Opera Euro Rapid QF: Carlsen knocks out Dubov in Armageddon

by Carlos Alberto Colodro
2/11/2021 – Two out of four quarterfinal matches at the Opera Euro Rapid tournament went to tiebreaks, with Magnus Carlsen and Teimour Radjabov eliminating Daniil Dubov and Anish Giri in the blitz section of their matches. Maxime Vachier-Lagrave and Wesley So also moved on to the semifinals. | Photo: Amruta Mokal

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No lucky pairing

Four exciting matchups were set up in the quarterfinals of the Opera Euro Rapid tournament. Magnus Carlsen was paired up against Daniil Dubov, who had knocked him out of the previous Champions Chess Tour event; Wesley So played the ever-fighting Jan-Krzysztof Duda; Maxime Vachier-Lagrave was confronted against Levon Aronian in a match between two long-term members of the elite; and Anish Giri, who had a great performance in Wijk aan Zee, faced Teimour Radjabov, who won the previous event of the tour.

The second day of the quarterfinals saw two matches going to tiebreaks, with Carlsen beating Dubov and Radjabov defeating Giri in battles of very different nature. While Carlsen blundered his way into losing the day’s rapid mini-match, Giri and Radjabov drew all their games before the Azerbaijani managed to score the deciding victory.

Dubov, who is not one to mince his words, said after losing to the world champion in Armageddon:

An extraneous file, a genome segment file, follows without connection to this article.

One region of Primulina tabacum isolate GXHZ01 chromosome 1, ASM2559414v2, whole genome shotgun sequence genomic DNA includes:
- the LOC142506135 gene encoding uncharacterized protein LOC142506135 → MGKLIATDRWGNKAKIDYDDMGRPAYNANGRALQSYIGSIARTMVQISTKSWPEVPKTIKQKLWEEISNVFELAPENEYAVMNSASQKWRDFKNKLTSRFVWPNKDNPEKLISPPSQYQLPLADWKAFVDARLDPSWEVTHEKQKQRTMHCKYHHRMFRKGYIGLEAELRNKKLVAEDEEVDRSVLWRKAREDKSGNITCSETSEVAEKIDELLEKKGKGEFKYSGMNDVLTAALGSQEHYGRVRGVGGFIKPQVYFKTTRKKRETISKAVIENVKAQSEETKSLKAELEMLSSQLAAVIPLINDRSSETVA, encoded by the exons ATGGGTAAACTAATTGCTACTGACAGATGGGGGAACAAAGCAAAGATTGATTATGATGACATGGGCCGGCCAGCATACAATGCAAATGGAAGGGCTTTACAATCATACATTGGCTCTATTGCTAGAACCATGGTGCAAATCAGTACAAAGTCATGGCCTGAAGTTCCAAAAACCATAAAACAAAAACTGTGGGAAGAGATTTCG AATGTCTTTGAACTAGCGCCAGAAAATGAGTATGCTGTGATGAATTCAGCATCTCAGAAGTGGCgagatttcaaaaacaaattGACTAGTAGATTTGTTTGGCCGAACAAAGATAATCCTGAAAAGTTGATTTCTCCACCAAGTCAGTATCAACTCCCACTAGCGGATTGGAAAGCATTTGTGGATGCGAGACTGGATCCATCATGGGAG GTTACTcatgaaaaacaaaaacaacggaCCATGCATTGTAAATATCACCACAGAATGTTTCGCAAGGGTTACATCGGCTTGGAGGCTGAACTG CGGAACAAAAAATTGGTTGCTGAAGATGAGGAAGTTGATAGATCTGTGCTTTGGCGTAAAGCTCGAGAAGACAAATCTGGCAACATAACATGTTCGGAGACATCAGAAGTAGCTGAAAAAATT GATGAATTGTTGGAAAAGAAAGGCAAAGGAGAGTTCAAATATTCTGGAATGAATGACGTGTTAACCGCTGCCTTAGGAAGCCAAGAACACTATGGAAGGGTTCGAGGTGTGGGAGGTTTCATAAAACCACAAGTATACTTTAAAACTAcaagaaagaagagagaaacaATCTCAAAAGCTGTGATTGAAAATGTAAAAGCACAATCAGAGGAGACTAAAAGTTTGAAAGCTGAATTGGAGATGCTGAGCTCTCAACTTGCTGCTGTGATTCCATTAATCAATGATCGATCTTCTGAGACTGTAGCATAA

Obviously we were both quite far from our normal standards, but still when you score 4 points against Magnus it means something.

He added, referring to the fact that his aggressive playing style has gained him many fans:

I think it’s a very bad sign for chess that my style is called unique or something. I think in general we have a very creative young generation, it’s not just about me, it’s also about Duda for instance — I think we have a very big number of young guys who want to play real games, who don’t want to play this Berlin, and who play a lot of decisive games, and they’re fine with both winning and losing.

Carlsen, on the other hand, was visibly disappointed after an error-filled performance:

Obviously it’s a relief the final result, but that was a thoroughly disgusting performance on my part. [...] I feel like the preliminaries were one step forward and this was two steps back.

Much like Dubov, Giri had a long day at the office and was eliminated from the tournament. The ever-joyful Dutchman did not look as dispirited as the world champion (who actually won his match) and reflected:

You cannot really have a lucky pairing here, it’s not this kind of tournament.

Opera Euro Rapid Chess 2021

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Carlsen* ½ : 2½ Dubov

*Won the tiebreaker 2 : 1

After drawing the first game, the contenders of the most exciting quarterfinal match played five consecutive decisive encounters. First, Dubov beat the world champion twice in a row to take the match to tiebreaks. In the blitz section, the players exchanged wins with white before Carlsen got his ticket to semis by beating his opponent — also with the white pieces — in Armageddon.

As pointed out by the Norwegian himself, his disgust was mainly provoked by his blunder in the second rapid game of the day:


In this rather calm position, White is the one with realistic chances to get something going in his favour — which, by the way, is the kind of situation in which Carlsen excels at. The world champion, however, got himself in trouble here with 18.Bd2 (instead of 18.f3 or the more straightforward 18.dxe4).